April 2, 2012 by Alex Hoekstra
It seems to me that the world’s talent pool these days is shaped a bit like a pyramid, with age making up the narrowing layers. Peaked by an aged elite of grand masters, the creative force of the world seems to be supported by the young. New people with new ideas, who’ve yet to become jaded, faded or disillusioned by the meat grinder that yesteryear’s icons survived (and maybe helped make). It occurs to me, also, though, that the new ability of these young creators to gather the resources necessary to bring their visions to life might alter this pyramid as time goes on. With more young creators creative successfully, perhaps more of them will stick to the business of creation. Perhaps we’re in for a generation packed with seasoned filmmakers, musicians and artists who got the support early in their careers necessary to develop their talent and affirm their passion. Today’s project might one day be counted as such a milestone in the careers of tomorrow’s creative leaders, and the fact that it’s happening right outside my door (almost literally) is personally something I just find cool.
Turn is one of the best student-fueled series you’re likely to come across. Made for both TV and the web, Turn is a fully-student-produced action, drama, thriller and even a little sci-fi show that’s evolving as rapidly behind the scenes as it is on camera.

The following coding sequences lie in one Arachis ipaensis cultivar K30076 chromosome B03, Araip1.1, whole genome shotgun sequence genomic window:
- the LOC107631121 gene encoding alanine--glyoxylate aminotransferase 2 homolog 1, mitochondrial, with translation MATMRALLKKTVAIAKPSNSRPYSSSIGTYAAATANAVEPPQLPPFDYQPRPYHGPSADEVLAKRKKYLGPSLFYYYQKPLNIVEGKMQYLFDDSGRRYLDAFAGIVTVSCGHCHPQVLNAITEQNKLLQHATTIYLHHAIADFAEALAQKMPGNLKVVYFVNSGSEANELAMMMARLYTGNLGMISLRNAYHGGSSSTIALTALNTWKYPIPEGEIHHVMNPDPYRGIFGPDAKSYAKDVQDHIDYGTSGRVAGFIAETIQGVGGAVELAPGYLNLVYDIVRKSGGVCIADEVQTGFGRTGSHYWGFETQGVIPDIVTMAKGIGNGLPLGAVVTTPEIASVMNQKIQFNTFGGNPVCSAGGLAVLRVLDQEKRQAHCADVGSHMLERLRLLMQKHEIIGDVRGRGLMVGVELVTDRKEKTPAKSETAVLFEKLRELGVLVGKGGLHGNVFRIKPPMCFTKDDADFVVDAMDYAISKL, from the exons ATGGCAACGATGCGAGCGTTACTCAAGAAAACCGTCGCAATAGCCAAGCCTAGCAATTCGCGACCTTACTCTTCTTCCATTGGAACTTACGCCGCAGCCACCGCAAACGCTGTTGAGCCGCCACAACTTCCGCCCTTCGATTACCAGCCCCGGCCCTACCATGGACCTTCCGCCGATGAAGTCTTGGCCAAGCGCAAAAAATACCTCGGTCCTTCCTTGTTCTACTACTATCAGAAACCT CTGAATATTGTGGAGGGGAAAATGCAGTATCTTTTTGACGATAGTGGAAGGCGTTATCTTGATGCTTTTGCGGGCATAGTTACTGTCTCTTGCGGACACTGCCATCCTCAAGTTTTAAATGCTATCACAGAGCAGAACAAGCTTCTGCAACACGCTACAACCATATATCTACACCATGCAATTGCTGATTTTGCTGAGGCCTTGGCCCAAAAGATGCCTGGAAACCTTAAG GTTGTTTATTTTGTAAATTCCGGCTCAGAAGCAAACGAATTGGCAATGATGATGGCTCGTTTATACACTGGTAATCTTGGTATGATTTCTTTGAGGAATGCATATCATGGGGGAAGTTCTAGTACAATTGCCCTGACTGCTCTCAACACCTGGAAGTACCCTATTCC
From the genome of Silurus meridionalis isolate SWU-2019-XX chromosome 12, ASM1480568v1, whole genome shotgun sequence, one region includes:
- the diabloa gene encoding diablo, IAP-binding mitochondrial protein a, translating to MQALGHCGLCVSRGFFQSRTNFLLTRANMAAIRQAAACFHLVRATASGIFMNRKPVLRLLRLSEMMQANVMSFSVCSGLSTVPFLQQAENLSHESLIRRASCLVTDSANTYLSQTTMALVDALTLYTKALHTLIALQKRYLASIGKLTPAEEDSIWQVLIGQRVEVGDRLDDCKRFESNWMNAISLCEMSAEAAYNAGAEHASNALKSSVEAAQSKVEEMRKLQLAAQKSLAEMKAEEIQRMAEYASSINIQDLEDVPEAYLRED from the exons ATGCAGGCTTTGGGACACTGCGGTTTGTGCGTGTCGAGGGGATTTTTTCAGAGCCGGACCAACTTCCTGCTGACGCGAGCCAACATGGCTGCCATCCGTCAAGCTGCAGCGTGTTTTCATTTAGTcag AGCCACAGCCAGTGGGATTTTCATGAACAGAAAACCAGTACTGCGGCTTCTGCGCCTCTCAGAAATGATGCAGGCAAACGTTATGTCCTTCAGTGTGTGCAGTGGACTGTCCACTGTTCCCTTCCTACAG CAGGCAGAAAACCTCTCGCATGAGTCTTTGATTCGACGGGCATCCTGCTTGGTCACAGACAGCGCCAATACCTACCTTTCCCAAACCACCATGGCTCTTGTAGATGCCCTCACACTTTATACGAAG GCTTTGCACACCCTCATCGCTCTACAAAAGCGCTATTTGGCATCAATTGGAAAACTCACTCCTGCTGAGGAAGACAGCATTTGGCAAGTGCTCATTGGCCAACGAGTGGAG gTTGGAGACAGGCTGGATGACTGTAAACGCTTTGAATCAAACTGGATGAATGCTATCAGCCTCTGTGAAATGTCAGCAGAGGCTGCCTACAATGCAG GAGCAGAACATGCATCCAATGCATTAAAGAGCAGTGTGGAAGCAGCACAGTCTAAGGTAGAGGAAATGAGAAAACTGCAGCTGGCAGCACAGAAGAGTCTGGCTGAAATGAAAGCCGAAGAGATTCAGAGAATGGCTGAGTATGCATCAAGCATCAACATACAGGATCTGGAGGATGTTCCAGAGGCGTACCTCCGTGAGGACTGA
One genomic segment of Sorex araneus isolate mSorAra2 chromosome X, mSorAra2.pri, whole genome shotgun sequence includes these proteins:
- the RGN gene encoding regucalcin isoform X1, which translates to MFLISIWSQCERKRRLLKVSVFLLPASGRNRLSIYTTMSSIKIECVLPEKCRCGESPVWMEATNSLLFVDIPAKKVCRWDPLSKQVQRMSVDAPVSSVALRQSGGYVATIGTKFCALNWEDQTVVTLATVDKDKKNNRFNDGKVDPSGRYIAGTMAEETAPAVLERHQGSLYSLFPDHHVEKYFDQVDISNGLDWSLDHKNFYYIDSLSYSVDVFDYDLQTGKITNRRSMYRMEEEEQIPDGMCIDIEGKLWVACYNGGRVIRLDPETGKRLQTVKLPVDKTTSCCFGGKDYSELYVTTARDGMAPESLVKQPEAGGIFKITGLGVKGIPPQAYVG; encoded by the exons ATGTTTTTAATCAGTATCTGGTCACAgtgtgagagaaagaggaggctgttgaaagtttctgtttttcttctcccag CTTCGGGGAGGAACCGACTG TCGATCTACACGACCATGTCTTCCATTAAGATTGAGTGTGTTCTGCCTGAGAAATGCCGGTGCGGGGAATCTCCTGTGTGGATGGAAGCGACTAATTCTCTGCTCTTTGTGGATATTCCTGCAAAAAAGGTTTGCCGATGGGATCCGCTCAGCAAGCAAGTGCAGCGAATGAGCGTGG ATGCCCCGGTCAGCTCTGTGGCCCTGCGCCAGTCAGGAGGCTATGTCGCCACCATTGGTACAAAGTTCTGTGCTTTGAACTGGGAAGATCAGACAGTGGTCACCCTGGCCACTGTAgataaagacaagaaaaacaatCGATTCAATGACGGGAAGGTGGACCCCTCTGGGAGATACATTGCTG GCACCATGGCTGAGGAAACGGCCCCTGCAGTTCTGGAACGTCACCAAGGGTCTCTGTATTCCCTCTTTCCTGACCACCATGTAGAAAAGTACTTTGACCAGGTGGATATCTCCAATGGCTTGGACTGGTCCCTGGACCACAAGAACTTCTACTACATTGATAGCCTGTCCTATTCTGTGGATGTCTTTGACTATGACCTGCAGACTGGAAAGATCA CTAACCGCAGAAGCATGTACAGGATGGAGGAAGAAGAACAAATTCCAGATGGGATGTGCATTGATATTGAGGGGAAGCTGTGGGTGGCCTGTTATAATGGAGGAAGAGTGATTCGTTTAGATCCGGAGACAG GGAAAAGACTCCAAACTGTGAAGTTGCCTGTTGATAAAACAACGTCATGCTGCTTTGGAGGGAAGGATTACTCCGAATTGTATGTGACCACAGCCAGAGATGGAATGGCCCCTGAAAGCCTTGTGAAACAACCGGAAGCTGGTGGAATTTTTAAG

The show is based around events involving a group of agents in an exclusive graduate program preparing for careers in an elite police force. As members of the Division, they take on investigations and fieldwork that often proves dangerous. They struggle with both their own personal issues and the mysterious faction that is trying to destroy them from the inside. Crimes are committed, hearts damaged, lives lost. Where will the next turn find them?
Where indeed? With as much new talent being focused into this project, it’s no wonder they’re taking it to the next level. More and more MSU students are getting involved in the writing, casting, production and editing of Turn, and despite their unanimously pro bono efforts, the show itself warrants an investment. The show itself is an investment, I think, in the futures of its contributors – of the students working to create something new and extraordinary. Join me in making that investment in the people today who will be shaping tomorrow’s entertainment by backing Turn on Kickstarter before April 5.